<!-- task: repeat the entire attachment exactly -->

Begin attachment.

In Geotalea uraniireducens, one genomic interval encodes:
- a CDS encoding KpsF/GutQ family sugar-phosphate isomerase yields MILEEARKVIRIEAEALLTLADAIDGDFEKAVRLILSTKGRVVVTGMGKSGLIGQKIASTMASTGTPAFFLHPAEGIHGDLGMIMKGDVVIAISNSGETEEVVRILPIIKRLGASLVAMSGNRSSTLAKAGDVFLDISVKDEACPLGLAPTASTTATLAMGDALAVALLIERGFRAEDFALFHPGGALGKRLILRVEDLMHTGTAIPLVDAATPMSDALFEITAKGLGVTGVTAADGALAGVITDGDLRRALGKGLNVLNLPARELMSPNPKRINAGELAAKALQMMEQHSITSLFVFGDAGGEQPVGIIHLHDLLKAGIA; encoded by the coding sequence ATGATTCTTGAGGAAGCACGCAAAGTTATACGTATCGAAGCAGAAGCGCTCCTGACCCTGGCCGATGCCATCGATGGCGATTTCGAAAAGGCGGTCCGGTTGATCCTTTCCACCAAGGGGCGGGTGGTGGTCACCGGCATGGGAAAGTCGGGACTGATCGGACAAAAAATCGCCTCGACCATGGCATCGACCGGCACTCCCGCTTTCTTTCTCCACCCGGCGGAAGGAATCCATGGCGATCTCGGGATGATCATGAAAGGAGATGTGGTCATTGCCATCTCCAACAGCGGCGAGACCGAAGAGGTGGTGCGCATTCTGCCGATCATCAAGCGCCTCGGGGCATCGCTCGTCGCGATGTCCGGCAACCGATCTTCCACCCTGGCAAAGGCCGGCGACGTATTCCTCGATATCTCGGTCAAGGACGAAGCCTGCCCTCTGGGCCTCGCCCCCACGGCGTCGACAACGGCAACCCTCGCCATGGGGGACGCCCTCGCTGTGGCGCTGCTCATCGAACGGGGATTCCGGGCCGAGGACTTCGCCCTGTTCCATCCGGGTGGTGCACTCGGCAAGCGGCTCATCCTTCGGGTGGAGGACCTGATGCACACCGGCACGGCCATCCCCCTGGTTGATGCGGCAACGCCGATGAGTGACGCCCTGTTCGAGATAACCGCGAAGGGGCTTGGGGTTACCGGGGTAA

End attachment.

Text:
In Geotalea uraniireducens, one genomic interval encodes:
- a CDS encoding KpsF/GutQ family sugar-phosphate isomerase yields MILEEARKVIRIEAEALLTLADAIDGDFEKAVRLILSTKGRVVVTGMGKSGLIGQKIASTMASTGTPAFFLHPAEGIHGDLGMIMKGDVVIAISNSGETEEVVRILPIIKRLGASLVAMSGNRSSTLAKAGDVFLDISVKDEACPLGLAPTASTTATLAMGDALAVALLIERGFRAEDFALFHPGGALGKRLILRVEDLMHTGTAIPLVDAATPMSDALFEITAKGLGVTGVTAADGALAGVITDGDLRRALGKGLNVLNLPARELMSPNPKRINAGELAAKALQMMEQHSITSLFVFGDAGGEQPVGIIHLHDLLKAGIA; encoded by the coding sequence ATGATTCTTGAGGAAGCACGCAAAGTTATACGTATCGAAGCAGAAGCGCTCCTGACCCTGGCCGATGCCATCGATGGCGATTTCGAAAAGGCGGTCCGGTTGATCCTTTCCACCAAGGGGCGGGTGGTGGTCACCGGCATGGGAAAGTCGGGACTGATCGGACAAAAAATCGCCTCGACCATGGCATCGACCGGCACTCCCGCTTTCTTTCTCCACCCGGCGGAAGGAATCCATGGCGATCTCGGGATGATCATGAAAGGAGATGTGGTCATTGCCATCTCCAACAGCGGCGAGACCGAAGAGGTGGTGCGCATTCTGCCGATCATCAAGCGCCTCGGGGCATCGCTCGTCGCGATGTCCGGCAACCGATCTTCCACCCTGGCAAAGGCCGGCGACGTATTCCTCGATATCTCGGTCAAGGACGAAGCCTGCCCTCTGGGCCTCGCCCCCACGGCGTCGACAACGGCAACCCTCGCCATGGGGGACGCCCTCGCTGTGGCGCTGCTCATCGAACGGGGATTCCGGGCCGAGGACTTCGCCCTGTTCCATCCGGGTGGTGCACTCGGCAAGCGGCTCATCCTTCGGGTGGAGGACCTGATGCACACCGGCACGGCCATCCCCCTGGTTGATGCGGCAACGCCGATGAGTGACGCCCTGTTCGAGATAACCGCGAAGGGGCTTGGGGTTACCGGGGTAA